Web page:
While hoards of pop-up streetwear lines play follow the leader with their established peers, Lore, a California based clothing company in its infant stages, decides to break ranks by using sometimes esoteric designs. “I guess just look at the designs a little longer and you might take something away that you wouldn’t think possible with a dime a dozen tee design,” says Aaron, one of the three designers that create for Lore. (Aaron lives in San Diego, works a nine-to-five and the other two designers, Mark and Kenny, live in San Francisco.)

Lore’s new line is available at their website and at Karmaloop Kazbah.

“The United Show was good for us, because we meet a lot of cool people and did a lot of gambling.”

Format: Please explain how Lore was created.
Aaron: Lore’s had a few stages, but the clothing aspect all started, because we wanted a canvas that would give us just that, a blank slate to create, no bias, no art direction, just what we wanted to create. Wherever we are in life we can just come to blank white and put down our interpretations of life in general.

Format: What is a Lore?
Aaron: Lore is basically just a concept. It’s really the mystery behind things, and the legends that follow them. It’s our name, we as a brand our recognized by, but the concept has been around since the caveman. Lore has a dictionary definition which fits into what we’re trying to accomplish, but Lore is basically a tale of three designers and their progress and demise in life. It’s always shifting.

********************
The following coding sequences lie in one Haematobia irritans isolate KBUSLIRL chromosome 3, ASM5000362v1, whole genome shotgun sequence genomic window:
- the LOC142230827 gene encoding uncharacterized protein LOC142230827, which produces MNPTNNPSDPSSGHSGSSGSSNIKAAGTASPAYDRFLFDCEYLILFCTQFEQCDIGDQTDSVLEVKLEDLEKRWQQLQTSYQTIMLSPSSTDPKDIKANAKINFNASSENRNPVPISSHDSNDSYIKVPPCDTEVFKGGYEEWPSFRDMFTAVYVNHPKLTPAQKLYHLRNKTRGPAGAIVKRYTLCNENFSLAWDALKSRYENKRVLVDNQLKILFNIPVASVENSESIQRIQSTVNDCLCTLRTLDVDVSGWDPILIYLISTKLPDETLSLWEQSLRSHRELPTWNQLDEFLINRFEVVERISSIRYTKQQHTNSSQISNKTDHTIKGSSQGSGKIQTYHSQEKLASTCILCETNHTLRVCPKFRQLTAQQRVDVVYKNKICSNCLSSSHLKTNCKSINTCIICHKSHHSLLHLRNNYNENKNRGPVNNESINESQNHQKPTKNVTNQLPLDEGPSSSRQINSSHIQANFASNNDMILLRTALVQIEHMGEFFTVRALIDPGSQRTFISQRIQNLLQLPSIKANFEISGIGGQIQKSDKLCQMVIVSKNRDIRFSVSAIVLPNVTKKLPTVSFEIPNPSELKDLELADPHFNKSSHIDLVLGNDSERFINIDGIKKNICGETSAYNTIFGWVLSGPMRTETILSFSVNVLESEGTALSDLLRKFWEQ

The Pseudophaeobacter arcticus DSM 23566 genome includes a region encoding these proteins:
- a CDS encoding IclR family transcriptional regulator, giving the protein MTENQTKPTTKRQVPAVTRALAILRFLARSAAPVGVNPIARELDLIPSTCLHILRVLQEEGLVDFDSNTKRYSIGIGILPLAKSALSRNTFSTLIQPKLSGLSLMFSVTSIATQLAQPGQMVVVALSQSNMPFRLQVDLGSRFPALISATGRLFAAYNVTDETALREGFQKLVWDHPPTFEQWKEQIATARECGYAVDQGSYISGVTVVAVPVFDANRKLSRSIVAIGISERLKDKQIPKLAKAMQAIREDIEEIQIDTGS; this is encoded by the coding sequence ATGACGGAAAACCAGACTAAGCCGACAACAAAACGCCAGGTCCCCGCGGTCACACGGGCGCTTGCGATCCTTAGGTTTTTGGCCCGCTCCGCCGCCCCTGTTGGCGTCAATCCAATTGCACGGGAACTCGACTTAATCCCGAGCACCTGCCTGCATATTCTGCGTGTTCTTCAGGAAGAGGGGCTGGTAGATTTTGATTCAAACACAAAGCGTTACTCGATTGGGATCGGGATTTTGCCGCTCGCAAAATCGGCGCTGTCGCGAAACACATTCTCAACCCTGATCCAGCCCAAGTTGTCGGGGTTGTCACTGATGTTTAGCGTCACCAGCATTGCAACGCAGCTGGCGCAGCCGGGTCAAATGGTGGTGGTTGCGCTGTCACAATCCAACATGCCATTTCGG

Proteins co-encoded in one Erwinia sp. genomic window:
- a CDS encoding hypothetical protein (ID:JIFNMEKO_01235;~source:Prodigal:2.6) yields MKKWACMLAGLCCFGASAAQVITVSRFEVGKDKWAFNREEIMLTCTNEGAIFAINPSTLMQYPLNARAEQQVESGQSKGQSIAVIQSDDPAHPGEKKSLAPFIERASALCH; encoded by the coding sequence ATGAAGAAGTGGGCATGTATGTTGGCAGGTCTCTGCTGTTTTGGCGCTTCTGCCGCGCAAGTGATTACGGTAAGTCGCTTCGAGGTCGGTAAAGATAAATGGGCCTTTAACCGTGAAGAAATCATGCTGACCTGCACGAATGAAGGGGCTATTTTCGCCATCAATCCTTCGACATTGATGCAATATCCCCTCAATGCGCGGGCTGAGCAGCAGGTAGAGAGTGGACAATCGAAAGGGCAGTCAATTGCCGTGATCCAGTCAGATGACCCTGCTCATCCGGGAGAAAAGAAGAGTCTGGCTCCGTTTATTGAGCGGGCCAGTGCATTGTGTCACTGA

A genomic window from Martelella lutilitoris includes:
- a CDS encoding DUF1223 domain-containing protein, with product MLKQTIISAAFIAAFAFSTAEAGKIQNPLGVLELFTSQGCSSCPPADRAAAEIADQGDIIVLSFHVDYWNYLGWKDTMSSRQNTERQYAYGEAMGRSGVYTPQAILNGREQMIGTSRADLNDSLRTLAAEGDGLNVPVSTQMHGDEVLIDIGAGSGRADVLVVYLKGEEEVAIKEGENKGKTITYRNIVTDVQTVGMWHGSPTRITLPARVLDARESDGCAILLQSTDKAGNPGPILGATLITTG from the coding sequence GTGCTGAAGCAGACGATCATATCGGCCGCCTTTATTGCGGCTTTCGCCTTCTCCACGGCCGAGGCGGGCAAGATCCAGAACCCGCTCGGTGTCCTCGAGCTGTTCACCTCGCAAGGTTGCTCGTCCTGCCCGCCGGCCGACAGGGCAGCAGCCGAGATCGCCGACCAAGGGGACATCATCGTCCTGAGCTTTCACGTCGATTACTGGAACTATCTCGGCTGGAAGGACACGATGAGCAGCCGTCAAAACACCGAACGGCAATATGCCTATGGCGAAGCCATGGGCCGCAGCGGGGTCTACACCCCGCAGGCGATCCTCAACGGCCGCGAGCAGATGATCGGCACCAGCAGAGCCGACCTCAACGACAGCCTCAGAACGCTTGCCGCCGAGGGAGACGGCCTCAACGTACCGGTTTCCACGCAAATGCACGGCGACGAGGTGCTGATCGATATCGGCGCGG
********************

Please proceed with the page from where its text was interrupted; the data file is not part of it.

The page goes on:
Format: A lot of clothing lines are particular in their retailers. What does Lore look for in its retailers?
Aaron: When it comes to looking for retailers, it goes one way or the other. If we would shop there then we wouldn’t mind having our goods in that shop. A lot of places hit us up and we have never heard of them before, but it turns out to be a huge spot where it’s located. So a little Internet research, phone calls, and most of the time it turns out good for everyone.


Format: What unexpected challenges has Lore encountered?
Aaron: Starting a clothing brand not knowing anything about the game was a challenge the whole way, but if you’re not learning you’re not doing something right. Another challenge is we live in different areas. I live in San Diego, Mark lives in San Francisco and Kenny does to. Three different demographics and the irony is we’ve always seen eye to eye in the direction we want to take Lore. It’s difficult trying to conduct business over IM while still at a nine-to-five job or grindin’ at school. That struggle in itself builds a lot of what Lore is. It’s definitely based on passion, but you got to dig deep for it sometimes as other demands take the center stage. Also we started in this game right when everyone thought they wanted to start a clothing brand too, but only time will let us see who will rise and who will fall.

Format: Please explain the message in Lore’s T-shirt, Kill, Kill, Kill.
Aaron: The Kill Kill Kill shirt comes from an old movie from 1971 called, KILL! We found it digging in some old books and we had to use it. Put more of a live feel to it, muzzle fire and pop, a remake banger for the winter line. It’s basically about cutting out the middle man and shooting straight for the big score. It’s what this younger generation is all about.

Format: Lore is from San Diego, a city that is known more for the film Anchorman: The Legend of Ron Burgundy than its street fashion. Please share what San Diego is really like.
Aaron: We are all actually from the Pismo Beach, Central Coast area. The three of us sporadically moved down to San Diego, did the school thing, and started pushing this clothing line. But what is San Diego really like for me, I’m not one to ask, I basically stay within a four block radius from the lab, and I’m seldom away from the MacbookPro.


Format: Does Lore consider itself a streetwear brand?